Catholics losing faith in Liberals

For good reason.

Catholic voters, once a pillar of support that helped keep the Liberals a dominant force in Canadian politics, have steadily shifted their allegiances in recent years so that the party can no longer count on their votes.

Two separate studies conclude that the crumbling Catholic vote has played a significant role in Liberal decline in the last three elections.

(…)

Gidengil, one of several authors of a 2009 academic analysis of the last four federal elections, said Catholic support for the Liberals dropped dramatically from 54 per cent in the 2000 election to 30 per cent in 2008. The data came from the expansive Canadian Election Study, an ongoing survey of voting behaviour.

The Conservatives, the main benefactors, surpassed the Liberals in 2008 by capturing 40 per cent of the Catholic vote. (Source)

I think part of the reason is the general decline in popular support for the Liberals among the Canadian population. But the decline among Catholics is sharper than the overall decline. Part of the reason must be related to social issues, particularly same-sex marriage.

“I don’t know if they (Catholics) are at the stage where they want to forgive and forget or whether it’s over.”

Forgiveness would require repentance and reforms in the Liberal party. Instead, they seem to be drifting further to the left on social issues.

McKay concedes the party made mistakes, such as portraying same-sex marriage opponents as unenlightened. The Liberal government legalized gay marriage in 2005.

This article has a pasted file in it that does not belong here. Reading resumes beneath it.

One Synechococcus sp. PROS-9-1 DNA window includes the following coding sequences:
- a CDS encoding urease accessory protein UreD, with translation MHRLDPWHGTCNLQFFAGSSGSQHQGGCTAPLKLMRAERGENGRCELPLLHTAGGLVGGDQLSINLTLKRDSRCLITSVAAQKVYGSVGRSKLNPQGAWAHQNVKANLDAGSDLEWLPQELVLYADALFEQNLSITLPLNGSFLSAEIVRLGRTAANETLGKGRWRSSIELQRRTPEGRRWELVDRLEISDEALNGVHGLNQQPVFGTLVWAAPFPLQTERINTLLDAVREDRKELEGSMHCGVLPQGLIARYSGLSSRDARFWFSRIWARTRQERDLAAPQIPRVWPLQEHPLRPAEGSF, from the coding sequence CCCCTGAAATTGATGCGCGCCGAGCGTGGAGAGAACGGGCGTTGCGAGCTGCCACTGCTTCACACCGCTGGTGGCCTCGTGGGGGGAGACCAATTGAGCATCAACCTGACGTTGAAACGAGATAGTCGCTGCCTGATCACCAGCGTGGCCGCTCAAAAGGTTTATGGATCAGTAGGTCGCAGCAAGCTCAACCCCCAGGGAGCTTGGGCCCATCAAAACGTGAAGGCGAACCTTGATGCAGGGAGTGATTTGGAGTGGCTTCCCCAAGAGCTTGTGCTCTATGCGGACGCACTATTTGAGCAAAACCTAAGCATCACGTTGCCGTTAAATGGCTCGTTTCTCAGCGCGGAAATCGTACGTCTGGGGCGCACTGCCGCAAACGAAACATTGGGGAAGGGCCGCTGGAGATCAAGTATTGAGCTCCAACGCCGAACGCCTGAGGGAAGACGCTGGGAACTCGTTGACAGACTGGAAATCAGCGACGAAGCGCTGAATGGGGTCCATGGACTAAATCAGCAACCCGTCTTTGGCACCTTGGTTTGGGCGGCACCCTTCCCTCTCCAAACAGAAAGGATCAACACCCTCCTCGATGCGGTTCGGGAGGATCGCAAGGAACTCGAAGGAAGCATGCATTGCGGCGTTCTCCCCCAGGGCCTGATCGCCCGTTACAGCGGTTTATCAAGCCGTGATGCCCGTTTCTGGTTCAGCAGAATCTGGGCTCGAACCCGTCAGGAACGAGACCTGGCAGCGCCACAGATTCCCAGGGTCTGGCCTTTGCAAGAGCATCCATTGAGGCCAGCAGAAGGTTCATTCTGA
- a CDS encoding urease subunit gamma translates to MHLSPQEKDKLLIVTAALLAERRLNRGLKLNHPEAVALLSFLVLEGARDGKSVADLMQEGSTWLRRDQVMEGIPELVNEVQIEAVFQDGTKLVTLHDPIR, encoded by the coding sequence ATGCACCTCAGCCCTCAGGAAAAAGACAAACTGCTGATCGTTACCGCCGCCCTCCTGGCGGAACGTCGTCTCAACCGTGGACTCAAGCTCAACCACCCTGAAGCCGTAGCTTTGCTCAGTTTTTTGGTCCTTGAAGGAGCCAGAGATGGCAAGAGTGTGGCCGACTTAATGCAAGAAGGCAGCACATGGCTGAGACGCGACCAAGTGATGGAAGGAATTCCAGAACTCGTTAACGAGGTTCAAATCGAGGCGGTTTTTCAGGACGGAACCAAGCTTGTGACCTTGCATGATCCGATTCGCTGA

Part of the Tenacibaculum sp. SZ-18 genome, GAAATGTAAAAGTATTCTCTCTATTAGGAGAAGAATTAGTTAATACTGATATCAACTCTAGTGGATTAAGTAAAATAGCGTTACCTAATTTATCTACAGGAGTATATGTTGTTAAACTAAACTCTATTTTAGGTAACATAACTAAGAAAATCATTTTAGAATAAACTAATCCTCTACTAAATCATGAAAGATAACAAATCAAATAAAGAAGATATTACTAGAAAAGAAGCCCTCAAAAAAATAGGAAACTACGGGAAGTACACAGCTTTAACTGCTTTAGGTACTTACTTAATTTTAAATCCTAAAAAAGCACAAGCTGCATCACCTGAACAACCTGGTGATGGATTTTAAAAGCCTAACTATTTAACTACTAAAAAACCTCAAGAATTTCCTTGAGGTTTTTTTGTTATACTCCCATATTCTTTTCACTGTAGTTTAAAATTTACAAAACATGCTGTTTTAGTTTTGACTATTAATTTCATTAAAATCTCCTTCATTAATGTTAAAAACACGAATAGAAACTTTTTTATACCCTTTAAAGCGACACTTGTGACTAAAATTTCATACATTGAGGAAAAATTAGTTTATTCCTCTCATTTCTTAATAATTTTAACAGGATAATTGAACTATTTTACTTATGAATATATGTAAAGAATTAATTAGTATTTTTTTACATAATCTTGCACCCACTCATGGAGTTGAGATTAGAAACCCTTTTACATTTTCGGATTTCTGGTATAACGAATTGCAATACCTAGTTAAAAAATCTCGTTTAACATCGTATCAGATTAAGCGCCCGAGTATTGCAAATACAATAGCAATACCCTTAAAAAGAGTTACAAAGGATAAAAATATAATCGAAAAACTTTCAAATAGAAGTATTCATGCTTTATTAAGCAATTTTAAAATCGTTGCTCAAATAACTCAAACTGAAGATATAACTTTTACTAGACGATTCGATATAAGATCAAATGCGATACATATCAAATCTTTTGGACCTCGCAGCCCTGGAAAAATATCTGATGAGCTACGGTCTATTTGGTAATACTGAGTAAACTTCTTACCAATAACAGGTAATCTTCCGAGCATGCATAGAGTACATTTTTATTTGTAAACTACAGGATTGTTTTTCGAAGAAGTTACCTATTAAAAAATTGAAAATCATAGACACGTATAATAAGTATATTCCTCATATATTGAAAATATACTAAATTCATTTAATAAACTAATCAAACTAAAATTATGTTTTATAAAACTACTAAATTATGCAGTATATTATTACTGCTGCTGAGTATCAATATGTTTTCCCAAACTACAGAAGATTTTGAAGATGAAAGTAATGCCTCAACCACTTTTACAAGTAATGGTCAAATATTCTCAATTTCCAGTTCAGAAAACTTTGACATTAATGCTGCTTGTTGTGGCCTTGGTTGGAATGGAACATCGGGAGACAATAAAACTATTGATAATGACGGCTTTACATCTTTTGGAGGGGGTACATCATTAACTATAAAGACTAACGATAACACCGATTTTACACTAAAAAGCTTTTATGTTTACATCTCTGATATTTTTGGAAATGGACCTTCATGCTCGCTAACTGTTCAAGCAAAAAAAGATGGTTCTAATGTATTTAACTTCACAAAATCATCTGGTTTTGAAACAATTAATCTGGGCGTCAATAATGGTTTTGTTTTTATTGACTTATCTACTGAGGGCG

McKay suspects that the Liberal party also alienated Catholics and other religious groups by painting the Conservatives, particularly during election campaigns, as religious zealots who could not be trusted on social issues

You got that right. And since they haven’t changed their mind on these issues, there’s no reason for Catholics to return to vote for them.

The way back to win the hearts of Catholics is to convince them that Liberals are still the party that protects the little guy and is strongest on social initiatives, such as anti-poverty programs, which the church holds dear, said Grenville.

I don’t think that will work. A movement is growing in the Church to raise the profile of life issues. The D&P scandal is a reflection of the old being booted out by the new.

In an election guide posted on the Canadian Conference of Catholic Bishops website, the group urges Catholics to vote with “discernment,” taking into account a candidate’s or party’s position on numerous issues, such as respect for human life and dignity from conception until natural death, reducing poverty, fighting homelessness and taking action against human trafficking.

Unfortunately, the Bishop’s guide did not give emphasis to life issues.

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